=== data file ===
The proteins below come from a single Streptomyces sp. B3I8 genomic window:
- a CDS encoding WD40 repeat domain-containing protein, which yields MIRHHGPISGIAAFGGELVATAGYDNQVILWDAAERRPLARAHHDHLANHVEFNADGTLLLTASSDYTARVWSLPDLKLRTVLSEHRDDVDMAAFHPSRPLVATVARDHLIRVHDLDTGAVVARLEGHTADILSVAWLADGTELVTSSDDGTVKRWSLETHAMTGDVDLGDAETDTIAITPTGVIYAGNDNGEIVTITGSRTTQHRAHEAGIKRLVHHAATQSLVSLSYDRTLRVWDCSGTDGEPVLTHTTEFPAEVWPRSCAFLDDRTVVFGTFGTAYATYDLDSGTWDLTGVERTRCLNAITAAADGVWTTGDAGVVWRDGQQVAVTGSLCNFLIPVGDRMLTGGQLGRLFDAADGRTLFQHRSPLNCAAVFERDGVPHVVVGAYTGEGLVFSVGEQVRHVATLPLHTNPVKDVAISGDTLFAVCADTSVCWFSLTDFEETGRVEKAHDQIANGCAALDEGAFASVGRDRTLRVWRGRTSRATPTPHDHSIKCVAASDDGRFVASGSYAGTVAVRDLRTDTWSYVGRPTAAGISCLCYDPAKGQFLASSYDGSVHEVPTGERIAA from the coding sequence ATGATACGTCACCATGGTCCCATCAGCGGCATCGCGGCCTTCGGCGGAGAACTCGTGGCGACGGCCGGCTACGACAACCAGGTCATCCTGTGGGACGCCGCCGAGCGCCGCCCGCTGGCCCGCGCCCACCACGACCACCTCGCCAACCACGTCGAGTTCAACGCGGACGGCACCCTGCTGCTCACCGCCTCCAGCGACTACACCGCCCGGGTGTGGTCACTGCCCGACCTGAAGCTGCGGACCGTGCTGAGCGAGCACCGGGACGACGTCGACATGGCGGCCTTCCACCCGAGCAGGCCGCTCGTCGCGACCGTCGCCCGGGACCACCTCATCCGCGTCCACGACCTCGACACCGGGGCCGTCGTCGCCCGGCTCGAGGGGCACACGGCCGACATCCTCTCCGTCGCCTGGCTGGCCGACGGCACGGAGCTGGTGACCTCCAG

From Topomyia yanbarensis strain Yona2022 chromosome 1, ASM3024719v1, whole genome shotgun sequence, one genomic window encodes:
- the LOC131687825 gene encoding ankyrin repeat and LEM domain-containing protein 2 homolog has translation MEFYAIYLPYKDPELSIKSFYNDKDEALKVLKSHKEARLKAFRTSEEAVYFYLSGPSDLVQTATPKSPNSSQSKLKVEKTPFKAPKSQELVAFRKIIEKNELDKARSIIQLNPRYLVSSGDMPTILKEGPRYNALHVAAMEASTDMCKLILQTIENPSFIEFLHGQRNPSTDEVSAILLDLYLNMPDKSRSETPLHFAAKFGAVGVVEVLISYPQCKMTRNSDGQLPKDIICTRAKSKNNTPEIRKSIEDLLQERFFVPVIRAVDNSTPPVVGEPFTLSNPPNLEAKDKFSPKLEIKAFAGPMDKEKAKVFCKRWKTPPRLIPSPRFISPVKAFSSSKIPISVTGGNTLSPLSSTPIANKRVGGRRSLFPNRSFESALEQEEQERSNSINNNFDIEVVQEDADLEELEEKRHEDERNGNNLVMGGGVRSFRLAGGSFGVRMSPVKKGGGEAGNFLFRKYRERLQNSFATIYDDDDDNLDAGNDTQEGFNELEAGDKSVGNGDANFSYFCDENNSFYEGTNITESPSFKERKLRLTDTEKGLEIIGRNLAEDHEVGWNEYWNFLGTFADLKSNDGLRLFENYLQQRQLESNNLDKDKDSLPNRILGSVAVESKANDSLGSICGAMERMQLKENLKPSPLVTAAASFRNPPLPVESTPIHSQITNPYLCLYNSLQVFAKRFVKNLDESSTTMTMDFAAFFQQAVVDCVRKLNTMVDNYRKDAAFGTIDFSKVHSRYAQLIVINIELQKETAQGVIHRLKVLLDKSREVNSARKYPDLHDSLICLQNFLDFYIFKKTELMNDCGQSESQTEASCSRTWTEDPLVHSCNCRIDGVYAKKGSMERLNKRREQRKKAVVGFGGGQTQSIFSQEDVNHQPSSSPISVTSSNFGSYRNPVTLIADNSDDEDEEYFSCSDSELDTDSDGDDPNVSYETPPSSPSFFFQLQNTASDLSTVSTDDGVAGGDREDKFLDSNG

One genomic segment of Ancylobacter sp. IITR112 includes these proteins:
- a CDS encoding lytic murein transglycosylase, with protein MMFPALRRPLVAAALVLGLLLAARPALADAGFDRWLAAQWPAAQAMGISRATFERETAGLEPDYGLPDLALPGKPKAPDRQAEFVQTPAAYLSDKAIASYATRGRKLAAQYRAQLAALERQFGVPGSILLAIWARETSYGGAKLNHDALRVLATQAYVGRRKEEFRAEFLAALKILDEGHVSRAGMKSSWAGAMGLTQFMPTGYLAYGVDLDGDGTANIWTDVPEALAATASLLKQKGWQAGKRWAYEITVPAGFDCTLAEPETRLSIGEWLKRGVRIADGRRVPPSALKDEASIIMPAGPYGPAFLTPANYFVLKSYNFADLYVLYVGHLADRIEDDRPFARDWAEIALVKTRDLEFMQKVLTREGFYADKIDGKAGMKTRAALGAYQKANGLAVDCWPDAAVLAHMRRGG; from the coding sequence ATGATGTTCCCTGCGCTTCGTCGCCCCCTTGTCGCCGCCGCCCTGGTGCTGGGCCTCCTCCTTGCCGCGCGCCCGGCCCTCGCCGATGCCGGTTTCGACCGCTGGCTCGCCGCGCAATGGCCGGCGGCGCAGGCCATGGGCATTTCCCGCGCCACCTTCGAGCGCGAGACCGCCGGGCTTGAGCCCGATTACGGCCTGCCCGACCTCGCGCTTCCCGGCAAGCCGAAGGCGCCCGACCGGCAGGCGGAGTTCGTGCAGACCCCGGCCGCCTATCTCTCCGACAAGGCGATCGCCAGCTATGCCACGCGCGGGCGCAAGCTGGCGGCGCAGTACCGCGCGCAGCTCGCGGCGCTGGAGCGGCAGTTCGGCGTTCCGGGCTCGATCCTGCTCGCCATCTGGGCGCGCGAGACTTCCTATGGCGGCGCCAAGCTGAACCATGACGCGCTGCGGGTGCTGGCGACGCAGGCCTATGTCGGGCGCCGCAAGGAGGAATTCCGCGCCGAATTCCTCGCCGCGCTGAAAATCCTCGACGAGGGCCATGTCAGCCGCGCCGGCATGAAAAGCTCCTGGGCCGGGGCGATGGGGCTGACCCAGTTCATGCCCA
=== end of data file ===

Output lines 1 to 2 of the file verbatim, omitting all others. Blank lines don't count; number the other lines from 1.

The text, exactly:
The proteins below come from a single Streptomyces sp. B3I8 genomic window:
- a CDS encoding WD40 repeat domain-containing protein, which yields MIRHHGPISGIAAFGGELVATAGYDNQVILWDAAERRPLARAHHDHLANHVEFNADGTLLLTASSDYTARVWSLPDLKLRTVLSEHRDDVDMAAFHPSRPLVATVARDHLIRVHDLDTGAVVARLEGHTADILSVAWLADGTELVTSSDDGTVKRWSLETHAMTGDVDLGDAETDTIAITPTGVIYAGNDNGEIVTITGSRTTQHRAHEAGIKRLVHHAATQSLVSLSYDRTLRVWDCSGTDGEPVLTHTTEFPAEVWPRSCAFLDDRTVVFGTFGTAYATYDLDSGTWDLTGVERTRCLNAITAAADGVWTTGDAGVVWRDGQQVAVTGSLCNFLIPVGDRMLTGGQLGRLFDAADGRTLFQHRSPLNCAAVFERDGVPHVVVGAYTGEGLVFSVGEQVRHVATLPLHTNPVKDVAISGDTLFAVCADTSVCWFSLTDFEETGRVEKAHDQIANGCAALDEGAFASVGRDRTLRVWRGRTSRATPTPHDHSIKCVAASDDGRFVASGSYAGTVAVRDLRTDTWSYVGRPTAAGISCLCYDPAKGQFLASSYDGSVHEVPTGERIAA from the coding sequence ATGATACGTCACCATGGTCCCATCAGCGGCATCGCGGCCTTCGGCGGAGAACTCGTGGCGACGGCCGGCTACGACAACCAGGTCATCCTGTGGGACGCCGCCGAGCGCCGCCCGCTGGCCCGCGCCCACCACGACCACCTCGCCAACCACGTCGAGTTCAACGCGGACGGCACCCTGCTGCTCACCGCCTCCAGCGACTACACCGCCCGGGTGTGGTCACTGCCCGACCTGAAGCTGCGGACCGTGCTGAGCGAGCACCGGGACGACGTCGACATGGCGGCCTTCCACCCGAGCAGGCCGCTCGTCGCGACCGTCGCCCGGGACCACCTCATCCGCGTCCACGACCTCGACACCGGGGCCGTCGTCGCCCGGCTCGAGGGGCACACGGCCGACATCCTCTCCGTCGCCTGGCTGGCCGACGGCACGGAGCTGGTGACCTCCAG